(published 2006 in the Adventist Review)
When Tom Robinson, an amateur yet avid genealogist, sent a sample of his DNA to a bioarchaeology firm, the resulting discovery required more than a letter in the mail. Robinson received a personal phone call that informed him that he was a direct descendant of Ghengis Khan.
For some, genealogy is just a hobby; for most, it is a pastime that rapidly turns into an addiction. This obsession to trace and document one’s lineage is not a new fad—The Old Testament devotes large portions to genealogy. It is as though human beings are inherently driven to discover their roots—Finding and sifting through the lives of ancestors, in some unfathomable way, brings meaning to the living. Details of family history can heal wounds of an abandoned childhood, boost the low self-esteem of a dull and boring life, explain a harmful habit, justify attitudes and actions, or simply quell a yearning to answer the question Who am I?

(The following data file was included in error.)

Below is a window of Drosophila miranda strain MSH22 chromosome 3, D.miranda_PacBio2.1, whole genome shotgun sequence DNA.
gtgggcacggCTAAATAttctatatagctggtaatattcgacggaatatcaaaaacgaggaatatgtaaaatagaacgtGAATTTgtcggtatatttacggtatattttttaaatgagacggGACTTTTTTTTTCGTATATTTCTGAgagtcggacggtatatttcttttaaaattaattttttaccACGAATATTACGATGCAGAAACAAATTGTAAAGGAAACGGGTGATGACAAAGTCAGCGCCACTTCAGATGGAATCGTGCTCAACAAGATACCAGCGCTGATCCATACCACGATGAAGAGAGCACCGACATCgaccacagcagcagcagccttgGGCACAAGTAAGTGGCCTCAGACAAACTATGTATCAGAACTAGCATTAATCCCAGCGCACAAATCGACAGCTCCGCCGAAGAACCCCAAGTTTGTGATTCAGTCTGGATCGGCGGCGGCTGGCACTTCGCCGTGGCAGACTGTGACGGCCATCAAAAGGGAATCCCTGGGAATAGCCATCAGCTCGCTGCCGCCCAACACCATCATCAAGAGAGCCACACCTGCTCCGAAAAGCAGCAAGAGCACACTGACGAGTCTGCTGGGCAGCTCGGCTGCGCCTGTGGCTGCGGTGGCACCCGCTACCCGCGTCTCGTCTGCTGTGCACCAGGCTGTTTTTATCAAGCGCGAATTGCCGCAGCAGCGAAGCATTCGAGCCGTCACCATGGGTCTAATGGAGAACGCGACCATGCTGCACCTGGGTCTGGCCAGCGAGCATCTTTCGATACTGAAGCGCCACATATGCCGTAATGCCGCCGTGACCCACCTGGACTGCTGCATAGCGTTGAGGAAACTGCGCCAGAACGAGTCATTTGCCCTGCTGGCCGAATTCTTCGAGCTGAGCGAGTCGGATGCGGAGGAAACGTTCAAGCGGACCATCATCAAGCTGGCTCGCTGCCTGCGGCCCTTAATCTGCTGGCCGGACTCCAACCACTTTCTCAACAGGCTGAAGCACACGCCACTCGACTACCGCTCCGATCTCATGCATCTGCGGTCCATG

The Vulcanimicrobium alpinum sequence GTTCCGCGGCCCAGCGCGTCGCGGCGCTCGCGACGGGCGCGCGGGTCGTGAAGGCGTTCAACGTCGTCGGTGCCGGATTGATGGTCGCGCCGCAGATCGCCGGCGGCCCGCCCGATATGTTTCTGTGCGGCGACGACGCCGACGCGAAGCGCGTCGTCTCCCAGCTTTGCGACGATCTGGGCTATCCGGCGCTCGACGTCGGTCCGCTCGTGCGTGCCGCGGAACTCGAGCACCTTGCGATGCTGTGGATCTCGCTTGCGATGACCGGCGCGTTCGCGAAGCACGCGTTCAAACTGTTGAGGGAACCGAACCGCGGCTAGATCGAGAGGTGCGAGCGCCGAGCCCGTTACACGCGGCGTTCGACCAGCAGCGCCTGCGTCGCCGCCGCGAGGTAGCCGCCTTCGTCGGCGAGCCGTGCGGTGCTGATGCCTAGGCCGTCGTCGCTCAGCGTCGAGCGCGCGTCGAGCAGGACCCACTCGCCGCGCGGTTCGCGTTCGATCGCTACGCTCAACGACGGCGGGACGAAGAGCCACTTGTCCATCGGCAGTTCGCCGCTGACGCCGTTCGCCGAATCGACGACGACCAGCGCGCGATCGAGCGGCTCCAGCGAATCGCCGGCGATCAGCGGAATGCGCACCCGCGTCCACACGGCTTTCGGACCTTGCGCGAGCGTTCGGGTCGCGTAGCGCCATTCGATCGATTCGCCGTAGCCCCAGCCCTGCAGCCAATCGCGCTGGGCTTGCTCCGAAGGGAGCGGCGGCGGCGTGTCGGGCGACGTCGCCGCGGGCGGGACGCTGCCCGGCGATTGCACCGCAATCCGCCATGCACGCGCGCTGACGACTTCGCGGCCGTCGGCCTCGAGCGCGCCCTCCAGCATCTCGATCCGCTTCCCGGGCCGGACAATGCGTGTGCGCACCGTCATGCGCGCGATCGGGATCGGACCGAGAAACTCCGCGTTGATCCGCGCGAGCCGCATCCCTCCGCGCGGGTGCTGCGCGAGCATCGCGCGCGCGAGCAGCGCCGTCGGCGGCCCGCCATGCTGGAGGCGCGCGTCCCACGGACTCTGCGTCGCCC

Genealogy helps people understand who they are–Robinson’s connection to Ghengis Khan caused him to reflect on personal traits that could be a result of his lineage to this noteworthy world leader (albeit ruthless warrior)— his supervisory role at work and his ability to ride a horse.
For Christians, however, it takes more than family history to understand the significant slots into which we fit. Whether our research unveils a hero or a villain, who we are and what we are destined to be results not from DNA or genes or history, but from a lineage that connects us directly to Jesus Christ. We must remember that we are “all children of God through faith in Jesus Christ.” Galatians 3:26 (NLT) With this knowledge in our hearts, we must live lives worthy of that connection to the Cross. We must live like children of God.